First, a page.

would be chargeable (I first heard this articulated by Paul Scott,
      don't know who came up with it, but it's a good idea, particularly for
      those of us who want to make some points to the OEMs and others). At
      the same time, with respect to personal microeconomics of it, I hate
      the depreciation.

      I've been driving a used '97 Ford Escort that I bought in '02 for
      about $4500 and I haven't looked back because I own it, and so, if I
      had to drive a gasoline-burner, at least it was financially very
      economical (this particularly includes good reliability) and
      not-the-worst mileage (about 30 then, 27 now). I hadn't really sat
      myself down to do my monthly costs, but when I did (talking with
      someone on the Volt forums) I realized more clearly that having gotten
      off the Detroit monthly payments merry-go-round, it is not really
      possible for an expensive car purchase or lease to stack up to a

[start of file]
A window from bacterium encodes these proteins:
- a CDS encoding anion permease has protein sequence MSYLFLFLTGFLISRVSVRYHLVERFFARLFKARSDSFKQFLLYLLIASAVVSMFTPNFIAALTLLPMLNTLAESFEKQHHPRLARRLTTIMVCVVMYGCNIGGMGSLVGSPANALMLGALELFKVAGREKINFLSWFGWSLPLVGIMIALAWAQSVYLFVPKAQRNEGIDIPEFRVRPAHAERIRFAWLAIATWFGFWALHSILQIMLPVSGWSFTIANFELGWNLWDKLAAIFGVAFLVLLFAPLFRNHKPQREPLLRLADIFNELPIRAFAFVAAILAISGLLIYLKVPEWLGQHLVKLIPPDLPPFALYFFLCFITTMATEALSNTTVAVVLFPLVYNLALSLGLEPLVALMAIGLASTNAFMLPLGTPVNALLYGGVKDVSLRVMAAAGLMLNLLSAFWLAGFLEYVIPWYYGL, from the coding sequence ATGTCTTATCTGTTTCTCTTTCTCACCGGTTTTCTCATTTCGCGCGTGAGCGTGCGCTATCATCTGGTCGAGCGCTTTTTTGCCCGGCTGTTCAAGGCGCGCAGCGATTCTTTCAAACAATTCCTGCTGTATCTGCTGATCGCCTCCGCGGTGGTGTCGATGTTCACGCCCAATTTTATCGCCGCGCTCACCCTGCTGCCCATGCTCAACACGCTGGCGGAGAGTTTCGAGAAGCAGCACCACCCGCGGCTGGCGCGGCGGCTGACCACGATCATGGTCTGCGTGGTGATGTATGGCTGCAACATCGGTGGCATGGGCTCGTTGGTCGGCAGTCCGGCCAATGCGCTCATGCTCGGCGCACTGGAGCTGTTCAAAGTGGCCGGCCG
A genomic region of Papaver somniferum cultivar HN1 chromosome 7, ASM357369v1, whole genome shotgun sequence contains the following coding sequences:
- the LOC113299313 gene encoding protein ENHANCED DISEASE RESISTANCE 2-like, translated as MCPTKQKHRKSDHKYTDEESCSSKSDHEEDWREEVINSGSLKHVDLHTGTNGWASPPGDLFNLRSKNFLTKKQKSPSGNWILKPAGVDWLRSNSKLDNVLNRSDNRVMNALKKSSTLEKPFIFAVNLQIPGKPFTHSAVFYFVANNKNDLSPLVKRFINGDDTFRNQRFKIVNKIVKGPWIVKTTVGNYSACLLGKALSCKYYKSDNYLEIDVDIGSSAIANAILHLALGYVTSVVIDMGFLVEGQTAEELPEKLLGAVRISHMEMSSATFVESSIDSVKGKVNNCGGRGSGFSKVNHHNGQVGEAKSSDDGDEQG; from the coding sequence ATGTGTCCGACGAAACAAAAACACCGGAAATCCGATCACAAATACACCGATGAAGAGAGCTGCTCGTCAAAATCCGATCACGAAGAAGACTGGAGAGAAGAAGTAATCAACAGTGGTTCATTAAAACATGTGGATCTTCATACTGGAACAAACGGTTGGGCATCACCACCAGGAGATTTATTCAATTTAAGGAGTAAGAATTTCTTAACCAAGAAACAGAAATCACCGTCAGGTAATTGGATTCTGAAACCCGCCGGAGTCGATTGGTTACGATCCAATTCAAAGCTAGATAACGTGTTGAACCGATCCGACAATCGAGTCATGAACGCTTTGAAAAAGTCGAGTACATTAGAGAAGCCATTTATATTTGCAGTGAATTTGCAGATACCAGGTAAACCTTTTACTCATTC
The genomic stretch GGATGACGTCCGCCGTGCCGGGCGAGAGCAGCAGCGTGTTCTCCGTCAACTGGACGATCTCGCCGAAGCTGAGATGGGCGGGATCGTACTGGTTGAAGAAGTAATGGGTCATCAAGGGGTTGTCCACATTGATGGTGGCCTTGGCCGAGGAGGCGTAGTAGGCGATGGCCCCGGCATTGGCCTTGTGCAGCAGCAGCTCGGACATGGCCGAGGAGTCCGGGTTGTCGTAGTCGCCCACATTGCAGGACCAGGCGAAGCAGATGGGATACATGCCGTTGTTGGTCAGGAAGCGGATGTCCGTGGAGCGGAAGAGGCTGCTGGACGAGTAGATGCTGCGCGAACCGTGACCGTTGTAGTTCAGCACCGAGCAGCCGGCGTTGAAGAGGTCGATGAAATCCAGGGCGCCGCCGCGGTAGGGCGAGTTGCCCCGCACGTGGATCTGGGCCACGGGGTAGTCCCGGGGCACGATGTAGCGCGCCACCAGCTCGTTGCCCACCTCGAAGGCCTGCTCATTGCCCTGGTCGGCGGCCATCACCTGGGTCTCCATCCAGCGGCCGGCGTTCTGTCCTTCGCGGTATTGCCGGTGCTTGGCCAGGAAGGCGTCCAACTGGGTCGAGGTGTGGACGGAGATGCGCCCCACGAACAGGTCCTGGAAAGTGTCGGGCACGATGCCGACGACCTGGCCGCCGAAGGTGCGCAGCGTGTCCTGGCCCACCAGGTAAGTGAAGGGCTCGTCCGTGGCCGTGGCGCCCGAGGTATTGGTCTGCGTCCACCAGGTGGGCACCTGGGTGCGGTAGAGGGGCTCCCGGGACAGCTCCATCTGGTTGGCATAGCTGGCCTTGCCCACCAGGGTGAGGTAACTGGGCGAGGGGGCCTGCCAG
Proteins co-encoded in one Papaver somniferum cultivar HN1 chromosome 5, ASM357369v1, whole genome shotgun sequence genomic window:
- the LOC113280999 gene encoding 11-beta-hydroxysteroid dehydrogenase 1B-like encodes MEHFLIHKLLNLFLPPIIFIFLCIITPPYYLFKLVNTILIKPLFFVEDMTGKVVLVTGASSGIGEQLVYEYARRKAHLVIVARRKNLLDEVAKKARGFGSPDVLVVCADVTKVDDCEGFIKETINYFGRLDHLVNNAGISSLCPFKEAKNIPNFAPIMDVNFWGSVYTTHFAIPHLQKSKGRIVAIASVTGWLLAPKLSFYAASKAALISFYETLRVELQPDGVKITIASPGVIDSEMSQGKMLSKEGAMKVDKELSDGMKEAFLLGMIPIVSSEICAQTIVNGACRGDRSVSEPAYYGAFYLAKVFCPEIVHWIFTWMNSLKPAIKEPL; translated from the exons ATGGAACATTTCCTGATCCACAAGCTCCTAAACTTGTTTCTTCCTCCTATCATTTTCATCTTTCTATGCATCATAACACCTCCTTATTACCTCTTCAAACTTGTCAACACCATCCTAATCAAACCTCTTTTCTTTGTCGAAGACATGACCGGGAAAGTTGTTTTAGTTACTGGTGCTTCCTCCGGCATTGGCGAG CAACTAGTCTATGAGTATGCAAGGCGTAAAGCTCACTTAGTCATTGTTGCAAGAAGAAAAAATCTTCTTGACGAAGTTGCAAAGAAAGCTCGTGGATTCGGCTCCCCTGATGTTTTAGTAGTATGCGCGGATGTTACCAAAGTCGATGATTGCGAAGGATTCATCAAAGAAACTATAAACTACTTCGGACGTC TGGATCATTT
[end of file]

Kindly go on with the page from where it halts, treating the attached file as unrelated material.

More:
reliable extremely old gasoline burner on monthly costs - if it stays
      reliable. This includes if the expensive car is chargeable - although
      I guess as gasoline goes higher, the equations do change.

      We know about hyper-milers, and have a few on these boards, but I
      wonder if there is also a class of folks who are
      hyper-financial-economizers about keeping their transportation costs
      low? I guess if I wanted to do that, I chose a "decent" way, but with
      arguably better ways including moving to a city with good mass transit
      and getting rid of my car, or perhaps some of the emerging ways such
      as ride-sharing (anyone tried zip car yet? I read they now will let
      you use a Honda Fit EV in the bay area).

      Anyway, I guess once I go shopping and get writing, I work up a head
      of steam.

      I have to say, I'm pretty excited to think that - regardless of what I
      get - I'm finally going to get to drive a good EV every day, and
      charge it up at night, with my solar panels that are already installed